Lauren Goode

Recent Posts by Lauren Goode

Roku to Launch Streaming Stick in October — And Then Wait for Consumers to Catch Up to New TV Standard

If there’s one thing that can be said about Roku devices — set-top boxes that stream Internet video to TV sets — it’s that they’re easy to use.

Which is why it’s surprising that Roku is complicating its newest device by attaching it to a technical standard that’s not yet widely adopted.

You might have heard of the Roku Streaming Stick: We’ve covered it (here and here) before. Essentially, it’s Roku’s top-of-the-line 2 XS box compressed into a tiny dongle, one not much bigger than a thumb drive. The dongle plugs into a port on the back of your TV to offer you the same streaming video apps you’d get from the bigger box. Like magic, it transforms your “dumb,” or non-Internet-connected TV, into a “smart TV.”

The Streaming Stick, which Roku has been teasing since this year’s Consumer Electronics Show in January, is finally coming to market in mid to late October, the company said yesterday in an interview. It costs $99 and comes with a remote. Even better, it has dual-band Wi-Fi, for faster, higher-quality HD streaming, and has double the onboard memory of the Roku box.

But don’t throw your Roku box out the window just yet, because there’s a catch: The Streaming Stick works only with MHL-equipped TV sets. MHL is a relatively new technical standard set by a consortium of electronics makers in December 2010. So far, about 100 160 manufacturers worldwide are deploying MHL smartphones and TVs. The MHL estimates that more than 200 million MHL-enabled products will have shipped worldwide by the end of 2012, and Roku believes consumers can expect to see more MHL devices coming out of next year’s CES.

But, in the case of the Streaming Stick, Roku says there are currently only two MHL-friendly Insignia TVs — Best Buy’s in-house brand — available on the market. In the coming weeks, seven MHL-equipped Hitachi TVs will become available, followed by four Apex TVs.

The Streaming Stick can also work with select Blu-ray players, but Roku hasn’t announced any compatible models yet.

So, why would Roku go with the MHL standard? Well, the California-based start-up has a few compelling reasons. While the MHL port looks the same, physically, as an HDMI port, the MHL port channels power from the host device to keep the connected device running. So, the TV will juice the Roku Streaming Stick, which means there are no wires attached to this device. If the area behind your TV looks like mine, with its spaghetti-like pile of wires, a wire-free device is welcome.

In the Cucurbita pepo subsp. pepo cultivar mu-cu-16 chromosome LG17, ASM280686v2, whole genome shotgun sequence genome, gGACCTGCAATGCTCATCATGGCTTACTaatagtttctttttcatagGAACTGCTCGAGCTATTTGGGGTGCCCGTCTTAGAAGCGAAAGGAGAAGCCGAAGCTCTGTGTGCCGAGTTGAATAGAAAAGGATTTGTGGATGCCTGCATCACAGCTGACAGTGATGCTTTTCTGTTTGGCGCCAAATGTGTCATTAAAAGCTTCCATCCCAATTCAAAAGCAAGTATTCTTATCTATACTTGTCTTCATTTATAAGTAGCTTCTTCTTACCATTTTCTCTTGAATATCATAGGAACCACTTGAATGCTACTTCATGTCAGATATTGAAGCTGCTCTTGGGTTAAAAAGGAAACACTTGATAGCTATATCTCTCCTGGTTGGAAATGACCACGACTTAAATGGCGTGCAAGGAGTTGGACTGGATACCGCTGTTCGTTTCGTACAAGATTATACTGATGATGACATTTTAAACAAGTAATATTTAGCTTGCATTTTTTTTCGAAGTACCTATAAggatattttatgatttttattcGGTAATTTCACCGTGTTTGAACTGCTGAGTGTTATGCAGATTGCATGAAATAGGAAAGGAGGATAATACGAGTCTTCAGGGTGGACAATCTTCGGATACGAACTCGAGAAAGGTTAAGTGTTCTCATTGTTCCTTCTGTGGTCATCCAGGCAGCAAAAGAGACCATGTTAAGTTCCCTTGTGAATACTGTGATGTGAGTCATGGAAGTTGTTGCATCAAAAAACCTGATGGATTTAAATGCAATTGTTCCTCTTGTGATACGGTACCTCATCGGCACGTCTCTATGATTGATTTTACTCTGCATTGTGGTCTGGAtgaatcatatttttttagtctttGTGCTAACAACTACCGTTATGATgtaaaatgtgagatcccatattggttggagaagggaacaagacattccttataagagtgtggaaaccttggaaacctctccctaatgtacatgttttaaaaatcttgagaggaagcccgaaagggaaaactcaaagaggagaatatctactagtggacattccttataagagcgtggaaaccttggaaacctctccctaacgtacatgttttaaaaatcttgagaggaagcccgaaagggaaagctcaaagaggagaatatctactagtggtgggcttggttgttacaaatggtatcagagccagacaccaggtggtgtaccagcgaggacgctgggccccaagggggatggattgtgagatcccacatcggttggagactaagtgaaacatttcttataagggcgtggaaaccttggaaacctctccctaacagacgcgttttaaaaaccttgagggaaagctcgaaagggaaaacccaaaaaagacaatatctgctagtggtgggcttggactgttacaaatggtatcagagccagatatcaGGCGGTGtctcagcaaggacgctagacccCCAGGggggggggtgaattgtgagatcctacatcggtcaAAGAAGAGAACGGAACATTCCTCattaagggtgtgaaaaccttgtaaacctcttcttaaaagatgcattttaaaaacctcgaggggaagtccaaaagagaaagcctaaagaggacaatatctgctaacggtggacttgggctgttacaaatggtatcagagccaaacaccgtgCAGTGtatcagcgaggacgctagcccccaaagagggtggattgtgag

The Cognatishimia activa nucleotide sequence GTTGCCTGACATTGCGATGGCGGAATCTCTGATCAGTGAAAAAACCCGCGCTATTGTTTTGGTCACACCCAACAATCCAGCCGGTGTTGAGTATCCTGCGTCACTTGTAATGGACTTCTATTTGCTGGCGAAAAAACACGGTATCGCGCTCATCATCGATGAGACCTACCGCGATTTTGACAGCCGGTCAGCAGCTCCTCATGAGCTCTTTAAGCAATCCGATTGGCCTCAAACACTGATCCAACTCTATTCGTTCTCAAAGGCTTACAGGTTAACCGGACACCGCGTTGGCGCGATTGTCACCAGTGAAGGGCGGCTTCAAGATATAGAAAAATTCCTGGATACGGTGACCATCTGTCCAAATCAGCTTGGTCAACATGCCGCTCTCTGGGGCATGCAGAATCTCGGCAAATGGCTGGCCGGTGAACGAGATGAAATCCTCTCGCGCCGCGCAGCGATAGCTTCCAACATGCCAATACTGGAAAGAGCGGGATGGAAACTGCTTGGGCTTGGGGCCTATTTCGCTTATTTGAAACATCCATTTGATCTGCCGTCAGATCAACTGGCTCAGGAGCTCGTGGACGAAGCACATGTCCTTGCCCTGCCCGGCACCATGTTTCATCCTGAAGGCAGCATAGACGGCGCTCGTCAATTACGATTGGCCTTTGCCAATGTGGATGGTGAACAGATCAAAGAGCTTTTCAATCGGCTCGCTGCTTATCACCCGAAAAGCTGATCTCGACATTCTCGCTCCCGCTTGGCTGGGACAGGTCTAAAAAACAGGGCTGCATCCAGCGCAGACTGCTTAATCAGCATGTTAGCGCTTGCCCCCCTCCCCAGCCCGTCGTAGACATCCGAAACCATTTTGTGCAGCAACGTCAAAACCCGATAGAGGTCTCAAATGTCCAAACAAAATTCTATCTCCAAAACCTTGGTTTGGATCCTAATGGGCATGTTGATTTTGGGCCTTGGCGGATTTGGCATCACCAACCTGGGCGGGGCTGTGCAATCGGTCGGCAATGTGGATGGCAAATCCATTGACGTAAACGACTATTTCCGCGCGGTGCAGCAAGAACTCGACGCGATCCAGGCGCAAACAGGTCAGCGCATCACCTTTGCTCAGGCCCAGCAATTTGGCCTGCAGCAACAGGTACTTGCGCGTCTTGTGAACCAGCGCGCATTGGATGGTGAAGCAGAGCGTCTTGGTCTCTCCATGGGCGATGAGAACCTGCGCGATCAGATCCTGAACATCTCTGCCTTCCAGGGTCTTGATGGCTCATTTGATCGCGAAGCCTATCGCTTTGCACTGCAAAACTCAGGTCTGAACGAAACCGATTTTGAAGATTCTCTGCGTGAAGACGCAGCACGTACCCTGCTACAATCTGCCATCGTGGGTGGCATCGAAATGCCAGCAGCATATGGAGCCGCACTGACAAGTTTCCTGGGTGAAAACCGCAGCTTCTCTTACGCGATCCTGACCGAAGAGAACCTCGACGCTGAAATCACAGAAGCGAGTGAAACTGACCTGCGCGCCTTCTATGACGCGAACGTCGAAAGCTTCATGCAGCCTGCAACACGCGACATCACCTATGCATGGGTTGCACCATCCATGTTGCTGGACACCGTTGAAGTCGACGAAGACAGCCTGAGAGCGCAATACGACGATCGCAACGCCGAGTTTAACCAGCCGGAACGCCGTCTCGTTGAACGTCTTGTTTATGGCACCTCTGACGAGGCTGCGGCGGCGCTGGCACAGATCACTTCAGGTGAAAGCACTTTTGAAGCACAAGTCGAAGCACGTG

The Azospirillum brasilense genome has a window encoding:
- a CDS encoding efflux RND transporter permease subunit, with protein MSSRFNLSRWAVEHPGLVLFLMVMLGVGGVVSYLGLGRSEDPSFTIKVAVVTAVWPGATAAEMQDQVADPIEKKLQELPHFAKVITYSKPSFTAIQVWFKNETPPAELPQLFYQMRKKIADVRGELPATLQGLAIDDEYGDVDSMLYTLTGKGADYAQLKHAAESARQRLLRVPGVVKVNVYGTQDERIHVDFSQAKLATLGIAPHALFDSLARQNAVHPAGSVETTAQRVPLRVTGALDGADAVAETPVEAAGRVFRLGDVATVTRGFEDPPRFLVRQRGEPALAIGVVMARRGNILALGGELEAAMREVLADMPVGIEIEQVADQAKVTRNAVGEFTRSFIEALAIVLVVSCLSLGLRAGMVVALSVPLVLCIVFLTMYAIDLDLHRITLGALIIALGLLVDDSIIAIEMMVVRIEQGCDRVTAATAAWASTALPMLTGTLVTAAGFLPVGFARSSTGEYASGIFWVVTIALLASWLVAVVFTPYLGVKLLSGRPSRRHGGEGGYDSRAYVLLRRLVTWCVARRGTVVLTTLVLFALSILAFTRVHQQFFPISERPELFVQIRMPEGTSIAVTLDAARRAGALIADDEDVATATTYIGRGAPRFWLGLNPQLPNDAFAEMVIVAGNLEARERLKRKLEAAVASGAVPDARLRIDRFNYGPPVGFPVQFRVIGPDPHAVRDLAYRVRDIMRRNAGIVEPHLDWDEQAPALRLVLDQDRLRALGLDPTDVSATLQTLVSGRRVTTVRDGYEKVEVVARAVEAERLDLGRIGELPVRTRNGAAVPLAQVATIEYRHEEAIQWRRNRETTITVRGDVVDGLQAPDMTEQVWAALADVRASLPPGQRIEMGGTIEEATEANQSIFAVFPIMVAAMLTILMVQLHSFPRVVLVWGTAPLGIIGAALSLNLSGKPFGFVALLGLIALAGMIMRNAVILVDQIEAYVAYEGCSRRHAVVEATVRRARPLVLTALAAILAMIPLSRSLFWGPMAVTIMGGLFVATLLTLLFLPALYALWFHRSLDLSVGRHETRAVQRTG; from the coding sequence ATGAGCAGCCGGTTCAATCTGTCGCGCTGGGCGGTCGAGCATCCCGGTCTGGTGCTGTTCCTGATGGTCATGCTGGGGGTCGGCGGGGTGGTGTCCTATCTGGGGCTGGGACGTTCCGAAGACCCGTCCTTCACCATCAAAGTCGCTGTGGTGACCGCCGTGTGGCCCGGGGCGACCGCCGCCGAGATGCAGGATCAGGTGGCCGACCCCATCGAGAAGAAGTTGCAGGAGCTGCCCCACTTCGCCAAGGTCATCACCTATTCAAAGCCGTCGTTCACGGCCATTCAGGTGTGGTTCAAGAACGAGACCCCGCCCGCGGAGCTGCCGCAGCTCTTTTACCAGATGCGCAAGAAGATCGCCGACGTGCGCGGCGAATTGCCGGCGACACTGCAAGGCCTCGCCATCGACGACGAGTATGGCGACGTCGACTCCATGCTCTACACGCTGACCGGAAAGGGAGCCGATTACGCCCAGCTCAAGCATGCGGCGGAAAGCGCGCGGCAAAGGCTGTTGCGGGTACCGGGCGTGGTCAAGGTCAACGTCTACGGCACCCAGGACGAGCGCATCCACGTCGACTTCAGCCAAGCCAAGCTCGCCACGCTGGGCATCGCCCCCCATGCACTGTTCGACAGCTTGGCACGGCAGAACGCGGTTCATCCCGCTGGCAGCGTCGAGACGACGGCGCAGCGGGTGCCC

The Roku Streaming Stick’s remote also controls the volume and other functions on MHL-equipped TVs, so, theoretically, you could pare down your stockpile of remotes and maybe use just one (or two). And when you first plug in the Stick, it fires up the Roku app on the TV without forcing you to switch inputs. The same goes for when you’re watching live TV and want to switch to Roku. Users can hit the “Home” button on the Roku remote — or their standard MHL TV remote — and Roku launches.

Lastly, Roku is making the argument that even if you invest in a new, expensive, smart TV, it will become outdated in just a few years, whereas the Roku Streaming Stick offers an inexpensive upgrade option, provided that the company continues to upgrade its device and its app platform.

Roku currently streams content from Netflix, Hulu Plus, Amazon Instant Video and MLB.tv — and Vudu, its newest partner — to name a few. Today, the company also introduced a new mobile app that works like Apple’s AirPlay, controlling and streaming content from your iPhone or iPad to the Roku app on your TV set.

While Roku certainly has a nifty idea with the Streaming Stick — one that sets it apart a bit from the existing set-top boxes on the market — it’s hard to say how quickly this will catch on when relatively few consumers have the TV sets to support it.

Update: An earlier version of this article stated that 100 electronics manufacturers are currently shipping MHL-equipped devices; The MHL consortium says it has more than 160 licensed manufacturers supporting the MHL standard.


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